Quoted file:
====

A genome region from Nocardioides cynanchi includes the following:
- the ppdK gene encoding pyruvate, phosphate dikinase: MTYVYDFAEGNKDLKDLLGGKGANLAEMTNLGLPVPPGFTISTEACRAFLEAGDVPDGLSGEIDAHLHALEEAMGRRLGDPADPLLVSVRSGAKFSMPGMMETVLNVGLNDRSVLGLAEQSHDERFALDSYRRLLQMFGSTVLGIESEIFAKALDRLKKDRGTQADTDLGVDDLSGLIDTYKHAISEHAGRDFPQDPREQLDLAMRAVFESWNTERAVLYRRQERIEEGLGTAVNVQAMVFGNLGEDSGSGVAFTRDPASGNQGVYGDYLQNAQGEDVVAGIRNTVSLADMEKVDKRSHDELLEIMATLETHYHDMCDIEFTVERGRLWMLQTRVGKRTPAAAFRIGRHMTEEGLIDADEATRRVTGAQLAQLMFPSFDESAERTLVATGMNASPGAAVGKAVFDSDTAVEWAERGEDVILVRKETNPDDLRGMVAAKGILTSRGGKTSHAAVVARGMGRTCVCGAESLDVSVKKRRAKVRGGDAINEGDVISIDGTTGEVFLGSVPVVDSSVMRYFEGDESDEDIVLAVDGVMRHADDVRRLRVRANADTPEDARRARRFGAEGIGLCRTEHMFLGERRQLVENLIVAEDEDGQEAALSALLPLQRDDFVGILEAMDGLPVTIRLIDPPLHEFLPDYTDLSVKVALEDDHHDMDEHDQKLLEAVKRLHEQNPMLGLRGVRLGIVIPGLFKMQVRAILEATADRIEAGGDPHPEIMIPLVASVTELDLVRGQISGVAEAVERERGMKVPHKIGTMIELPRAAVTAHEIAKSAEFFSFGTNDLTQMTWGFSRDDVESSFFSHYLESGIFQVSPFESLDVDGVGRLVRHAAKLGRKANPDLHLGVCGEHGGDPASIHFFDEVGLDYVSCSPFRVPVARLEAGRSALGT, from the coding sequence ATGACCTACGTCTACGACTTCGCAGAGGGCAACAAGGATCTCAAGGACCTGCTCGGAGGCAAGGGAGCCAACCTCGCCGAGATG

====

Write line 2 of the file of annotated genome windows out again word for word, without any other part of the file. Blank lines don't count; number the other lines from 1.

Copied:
- the ppdK gene encoding pyruvate, phosphate dikinase: MTYVYDFAEGNKDLKDLLGGKGANLAEMTNLGLPVPPGFTISTEACRAFLEAGDVPDGLSGEIDAHLHALEEAMGRRLGDPADPLLVSVRSGAKFSMPGMMETVLNVGLNDRSVLGLAEQSHDERFALDSYRRLLQMFGSTVLGIESEIFAKALDRLKKDRGTQADTDLGVDDLSGLIDTYKHAISEHAGRDFPQDPREQLDLAMRAVFESWNTERAVLYRRQERIEEGLGTAVNVQAMVFGNLGEDSGSGVAFTRDPASGNQGVYGDYLQNAQGEDVVAGIRNTVSLADMEKVDKRSHDELLEIMATLETHYHDMCDIEFTVERGRLWMLQTRVGKRTPAAAFRIGRHMTEEGLIDADEATRRVTGAQLAQLMFPSFDESAERTLVATGMNASPGAAVGKAVFDSDTAVEWAERGEDVILVRKETNPDDLRGMVAAKGILTSRGGKTSHAAVVARGMGRTCVCGAESLDVSVKKRRAKVRGGDAINEGDVISIDGTTGEVFLGSVPVVDSSVMRYFEGDESDEDIVLAVDGVMRHADDVRRLRVRANADTPEDARRARRFGAEGIGLCRTEHMFLGERRQLVENLIVAEDEDGQEAALSALLPLQRDDFVGILEAMDGLPVTIRLIDPPLHEFLPDYTDLSVKVALEDDHHDMDEHDQKLLEAVKRLHEQNPMLGLRGVRLGIVIPGLFKMQVRAILEATADRIEAGGDPHPEIMIPLVASVTELDLVRGQISGVAEAVERERGMKVPHKIGTMIELPRAAVTAHEIAKSAEFFSFGTNDLTQMTWGFSRDDVESSFFSHYLESGIFQVSPFESLDVDGVGRLVRHAAKLGRKANPDLHLGVCGEHGGDPASIHFFDEVGLDYVSCSPFRVPVARLEAGRSALGT, from the coding sequence ATGACCTACGTCTACGACTTCGCAGAGGGCAACAAGGATCTCAAGGACCTGCTCGGAGGCAAGGGAGCCAACCTCGCCGAGATG